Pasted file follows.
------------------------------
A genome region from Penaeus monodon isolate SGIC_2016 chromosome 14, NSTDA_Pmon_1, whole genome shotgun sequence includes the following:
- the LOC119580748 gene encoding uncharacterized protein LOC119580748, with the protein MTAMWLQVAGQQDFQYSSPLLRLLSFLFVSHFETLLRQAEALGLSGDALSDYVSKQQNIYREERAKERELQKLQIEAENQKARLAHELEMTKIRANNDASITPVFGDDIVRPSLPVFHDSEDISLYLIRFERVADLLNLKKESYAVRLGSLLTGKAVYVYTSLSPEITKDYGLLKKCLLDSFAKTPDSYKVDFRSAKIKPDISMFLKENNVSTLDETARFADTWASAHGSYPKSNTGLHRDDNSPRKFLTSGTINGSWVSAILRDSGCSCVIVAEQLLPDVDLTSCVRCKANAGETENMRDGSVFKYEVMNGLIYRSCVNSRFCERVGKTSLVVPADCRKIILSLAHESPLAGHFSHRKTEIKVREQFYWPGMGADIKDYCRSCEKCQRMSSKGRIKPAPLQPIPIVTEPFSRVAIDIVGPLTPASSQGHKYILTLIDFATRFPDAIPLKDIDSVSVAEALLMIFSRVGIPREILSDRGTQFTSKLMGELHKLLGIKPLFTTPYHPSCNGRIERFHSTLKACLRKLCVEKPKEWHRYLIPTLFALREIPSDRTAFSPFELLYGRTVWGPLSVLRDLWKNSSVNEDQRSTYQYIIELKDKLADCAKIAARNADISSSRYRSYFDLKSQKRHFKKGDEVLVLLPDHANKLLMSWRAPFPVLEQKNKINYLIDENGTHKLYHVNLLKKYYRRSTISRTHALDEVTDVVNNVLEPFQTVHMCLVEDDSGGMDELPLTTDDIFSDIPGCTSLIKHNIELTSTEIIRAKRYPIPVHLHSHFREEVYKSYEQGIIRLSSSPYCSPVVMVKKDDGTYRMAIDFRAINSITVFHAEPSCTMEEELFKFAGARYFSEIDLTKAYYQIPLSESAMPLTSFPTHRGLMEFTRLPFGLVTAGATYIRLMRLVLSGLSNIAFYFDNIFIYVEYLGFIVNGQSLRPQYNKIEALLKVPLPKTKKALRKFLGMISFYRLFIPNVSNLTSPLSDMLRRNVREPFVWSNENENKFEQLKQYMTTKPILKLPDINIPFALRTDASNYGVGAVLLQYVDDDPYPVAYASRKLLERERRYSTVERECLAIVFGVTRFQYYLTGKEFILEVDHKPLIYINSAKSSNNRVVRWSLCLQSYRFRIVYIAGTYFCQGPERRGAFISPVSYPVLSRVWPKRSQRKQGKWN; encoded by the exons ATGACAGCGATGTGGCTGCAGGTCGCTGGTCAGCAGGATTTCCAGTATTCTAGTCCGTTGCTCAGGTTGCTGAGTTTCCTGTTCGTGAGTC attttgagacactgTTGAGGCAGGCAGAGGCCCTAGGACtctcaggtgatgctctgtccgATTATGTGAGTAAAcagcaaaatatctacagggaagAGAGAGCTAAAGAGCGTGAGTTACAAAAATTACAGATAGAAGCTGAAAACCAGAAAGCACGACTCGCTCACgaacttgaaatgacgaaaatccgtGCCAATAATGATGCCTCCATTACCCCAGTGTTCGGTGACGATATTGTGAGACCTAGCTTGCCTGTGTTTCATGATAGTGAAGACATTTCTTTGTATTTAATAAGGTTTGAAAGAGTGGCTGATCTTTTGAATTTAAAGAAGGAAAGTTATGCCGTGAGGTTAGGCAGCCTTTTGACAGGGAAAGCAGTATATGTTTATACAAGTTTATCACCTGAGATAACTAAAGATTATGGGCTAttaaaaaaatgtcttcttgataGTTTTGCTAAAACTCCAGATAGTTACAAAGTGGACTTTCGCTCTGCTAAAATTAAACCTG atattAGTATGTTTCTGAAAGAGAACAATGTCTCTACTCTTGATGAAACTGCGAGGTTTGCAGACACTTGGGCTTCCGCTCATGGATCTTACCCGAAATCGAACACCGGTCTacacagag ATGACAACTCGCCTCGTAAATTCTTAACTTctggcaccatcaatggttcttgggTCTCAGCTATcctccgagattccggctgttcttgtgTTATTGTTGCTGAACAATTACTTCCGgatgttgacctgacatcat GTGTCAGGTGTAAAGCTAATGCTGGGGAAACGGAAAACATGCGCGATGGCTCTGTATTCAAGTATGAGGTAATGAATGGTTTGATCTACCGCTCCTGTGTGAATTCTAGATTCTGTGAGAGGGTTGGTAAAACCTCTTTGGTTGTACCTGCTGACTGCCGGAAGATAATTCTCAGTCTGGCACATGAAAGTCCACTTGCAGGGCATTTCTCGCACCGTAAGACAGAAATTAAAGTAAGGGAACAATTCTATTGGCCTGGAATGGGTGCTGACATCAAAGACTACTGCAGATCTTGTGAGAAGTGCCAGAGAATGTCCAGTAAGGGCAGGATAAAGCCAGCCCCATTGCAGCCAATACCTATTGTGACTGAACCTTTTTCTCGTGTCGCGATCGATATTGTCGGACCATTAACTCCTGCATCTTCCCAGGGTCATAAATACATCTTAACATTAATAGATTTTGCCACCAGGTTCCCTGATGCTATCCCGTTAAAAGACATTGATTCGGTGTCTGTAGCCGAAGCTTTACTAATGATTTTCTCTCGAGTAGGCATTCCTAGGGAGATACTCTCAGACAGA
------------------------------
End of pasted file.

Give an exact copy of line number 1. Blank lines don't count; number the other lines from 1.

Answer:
A genome region from Penaeus monodon isolate SGIC_2016 chromosome 14, NSTDA_Pmon_1, whole genome shotgun sequence includes the following: